Patricia Goodrich is the Justice Department's traffic cop.

Her job is a tribute to the litigious nature of modern America. They had to create it about three years ago to keep track of all the lawsuits the government now finds itself litigating.

"When a bank fails, we get sued; when an airliner crashes, we get sued," Goodrich said in an interview in her office the other day. "The government is involved in defending cases that range from the misapplication of swine flu vaccine to malpractice cases involving hospitals run by the Veterans' Administration."

The swamped department responded to these lawsuits by making attorney Goodrich assistant director of the executive office for U.S. attorneys to keep tabs on the 1,900 lawyers in 94 American cities who argue the federal side of lawsuits. That's no easy task. In 1980, the Justice Department found itself involved in a record number of 97,205 cases, more than two-thirds of which were civil cases.

And it's not just citizens suing the government. For the first time in memory, the Justice Department is arguing more civil cases in which it is the plaintiff instead of the defendant. No fewer than 34,051 of the civil suits are cases where Justice is plaintiff. In fewer than 30,000 of the cases is Justice the defendant. The rest of the 67,085 civil cases are appeals and cases where Justice is involved but neither as plaintiff or defendant.

The civil cases involve almost $5 billion in disputed claims. The federal government is suing individual Americans and companies for almost $429 million. Individuals and companies are suing the government for a staggering $4.347 billion, almost $3 billion of which are tort claims, by a citizen whose car was hit by a mail truck, for example, or whose boat went aground in a channel dredged and marked by the federal government.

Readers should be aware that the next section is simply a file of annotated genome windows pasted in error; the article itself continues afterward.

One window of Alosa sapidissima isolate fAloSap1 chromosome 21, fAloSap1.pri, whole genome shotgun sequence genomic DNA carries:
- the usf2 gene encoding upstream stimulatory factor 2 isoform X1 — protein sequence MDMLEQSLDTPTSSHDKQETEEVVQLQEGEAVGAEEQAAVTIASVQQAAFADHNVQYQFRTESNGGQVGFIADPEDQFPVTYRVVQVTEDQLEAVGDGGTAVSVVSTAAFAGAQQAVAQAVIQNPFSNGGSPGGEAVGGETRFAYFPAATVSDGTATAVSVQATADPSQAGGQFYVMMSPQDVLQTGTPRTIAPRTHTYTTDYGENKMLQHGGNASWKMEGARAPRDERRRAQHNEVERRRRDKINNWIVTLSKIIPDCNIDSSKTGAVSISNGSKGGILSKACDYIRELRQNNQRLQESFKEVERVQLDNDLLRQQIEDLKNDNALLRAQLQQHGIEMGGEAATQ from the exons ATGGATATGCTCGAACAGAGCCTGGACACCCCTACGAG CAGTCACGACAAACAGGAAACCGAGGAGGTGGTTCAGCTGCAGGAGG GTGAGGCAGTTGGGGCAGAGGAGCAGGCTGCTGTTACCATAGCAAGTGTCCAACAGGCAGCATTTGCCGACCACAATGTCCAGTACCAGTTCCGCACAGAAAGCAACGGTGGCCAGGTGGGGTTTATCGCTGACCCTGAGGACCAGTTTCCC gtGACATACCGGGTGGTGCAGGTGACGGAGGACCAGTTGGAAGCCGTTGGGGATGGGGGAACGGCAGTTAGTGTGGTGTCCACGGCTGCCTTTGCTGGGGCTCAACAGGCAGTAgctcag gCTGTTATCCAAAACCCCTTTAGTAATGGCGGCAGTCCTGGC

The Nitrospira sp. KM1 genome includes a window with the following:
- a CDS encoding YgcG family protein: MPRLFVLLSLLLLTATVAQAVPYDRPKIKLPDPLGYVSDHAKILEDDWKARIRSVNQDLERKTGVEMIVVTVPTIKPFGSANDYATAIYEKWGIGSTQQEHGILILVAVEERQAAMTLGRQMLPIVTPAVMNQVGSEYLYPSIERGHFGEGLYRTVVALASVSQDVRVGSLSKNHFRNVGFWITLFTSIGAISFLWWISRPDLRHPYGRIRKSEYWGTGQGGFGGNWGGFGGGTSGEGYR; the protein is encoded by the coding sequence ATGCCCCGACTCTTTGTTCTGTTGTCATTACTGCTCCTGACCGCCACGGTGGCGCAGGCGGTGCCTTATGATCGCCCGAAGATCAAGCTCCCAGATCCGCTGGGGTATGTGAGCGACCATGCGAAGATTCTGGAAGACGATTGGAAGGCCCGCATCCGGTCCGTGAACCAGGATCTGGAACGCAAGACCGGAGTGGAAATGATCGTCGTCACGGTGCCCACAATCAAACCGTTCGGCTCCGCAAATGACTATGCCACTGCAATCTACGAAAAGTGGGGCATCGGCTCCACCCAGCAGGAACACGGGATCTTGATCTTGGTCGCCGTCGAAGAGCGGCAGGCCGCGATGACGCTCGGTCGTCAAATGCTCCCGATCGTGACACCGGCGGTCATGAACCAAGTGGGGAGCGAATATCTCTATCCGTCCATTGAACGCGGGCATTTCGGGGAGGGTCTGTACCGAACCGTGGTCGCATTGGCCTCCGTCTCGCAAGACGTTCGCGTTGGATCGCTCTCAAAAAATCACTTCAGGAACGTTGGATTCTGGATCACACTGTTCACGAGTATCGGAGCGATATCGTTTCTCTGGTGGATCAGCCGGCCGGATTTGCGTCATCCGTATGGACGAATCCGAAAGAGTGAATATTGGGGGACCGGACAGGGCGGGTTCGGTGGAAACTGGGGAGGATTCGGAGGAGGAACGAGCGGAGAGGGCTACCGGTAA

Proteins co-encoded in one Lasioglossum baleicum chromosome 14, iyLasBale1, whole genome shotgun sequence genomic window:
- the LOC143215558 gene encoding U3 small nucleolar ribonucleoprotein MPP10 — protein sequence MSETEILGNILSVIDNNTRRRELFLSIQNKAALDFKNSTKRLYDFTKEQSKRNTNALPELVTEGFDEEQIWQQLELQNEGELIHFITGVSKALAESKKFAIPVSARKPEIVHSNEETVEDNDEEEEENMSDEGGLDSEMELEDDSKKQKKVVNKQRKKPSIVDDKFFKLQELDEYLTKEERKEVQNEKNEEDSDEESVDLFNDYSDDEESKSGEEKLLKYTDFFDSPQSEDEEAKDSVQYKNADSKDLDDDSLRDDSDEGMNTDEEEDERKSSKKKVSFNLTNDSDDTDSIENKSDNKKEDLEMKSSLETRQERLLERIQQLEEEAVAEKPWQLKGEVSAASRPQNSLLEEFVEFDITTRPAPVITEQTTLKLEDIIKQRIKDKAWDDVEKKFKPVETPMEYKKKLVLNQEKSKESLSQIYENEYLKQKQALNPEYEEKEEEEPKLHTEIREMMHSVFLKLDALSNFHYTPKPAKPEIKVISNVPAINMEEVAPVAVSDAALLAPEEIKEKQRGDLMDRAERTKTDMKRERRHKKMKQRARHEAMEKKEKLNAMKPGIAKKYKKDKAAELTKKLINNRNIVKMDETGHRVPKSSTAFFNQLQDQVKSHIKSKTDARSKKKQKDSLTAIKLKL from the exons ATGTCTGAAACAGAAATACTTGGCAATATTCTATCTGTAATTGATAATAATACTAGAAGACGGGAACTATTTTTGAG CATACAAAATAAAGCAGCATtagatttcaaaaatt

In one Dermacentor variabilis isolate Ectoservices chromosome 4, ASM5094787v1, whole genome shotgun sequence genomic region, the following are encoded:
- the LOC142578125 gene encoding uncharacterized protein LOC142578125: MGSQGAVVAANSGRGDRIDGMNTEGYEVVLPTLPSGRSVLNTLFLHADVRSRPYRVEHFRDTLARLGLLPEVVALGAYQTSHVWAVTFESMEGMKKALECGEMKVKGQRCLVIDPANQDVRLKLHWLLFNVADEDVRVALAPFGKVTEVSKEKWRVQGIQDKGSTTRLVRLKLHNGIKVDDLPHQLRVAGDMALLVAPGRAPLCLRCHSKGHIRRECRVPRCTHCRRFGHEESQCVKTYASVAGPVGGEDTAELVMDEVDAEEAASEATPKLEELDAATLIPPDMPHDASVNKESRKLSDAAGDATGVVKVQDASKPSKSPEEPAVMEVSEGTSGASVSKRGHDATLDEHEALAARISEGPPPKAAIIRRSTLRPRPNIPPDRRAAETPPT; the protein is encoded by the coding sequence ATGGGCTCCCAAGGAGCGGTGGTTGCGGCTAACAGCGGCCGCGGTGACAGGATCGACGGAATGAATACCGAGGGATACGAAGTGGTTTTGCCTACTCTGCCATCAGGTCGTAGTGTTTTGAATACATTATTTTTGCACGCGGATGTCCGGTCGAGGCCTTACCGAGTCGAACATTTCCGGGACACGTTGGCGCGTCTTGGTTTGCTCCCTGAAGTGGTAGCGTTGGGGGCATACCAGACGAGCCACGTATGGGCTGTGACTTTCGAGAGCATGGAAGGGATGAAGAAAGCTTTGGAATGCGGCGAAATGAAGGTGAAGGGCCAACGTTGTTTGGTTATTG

"I guess we reflect the same trend you see in the rest of the country between private individuals," Goodrich said. "We're suing people and getting sued more often. It's a sign of the times."

To hear Goodrich tell it, the most dramatic change has come in civil cases where the government is the defendant. Time was (1963) when Justice defended federal agencies in court in fewer than 5,000 cases a year. That doubled by 1972, then sextupled by 1979, when the number of civil cases where Justice was the defendant rose to more than 30,000 for the first time.

This increase in suits where the government is defendant also reflects the number of laws Congress has passed and regulations federal agencies have promulgated in recent years. Companies are challenging Environmental Protection Agency regulations, individuals are challenging Medicare and Medicaid reimbursement rules, individuals are suing the Internal Revenue Service for what they're convinced are tax overpayments.

"Create a program," said former Justice Department attorney Donald Horowitz, "and the lawsuits follow close behind."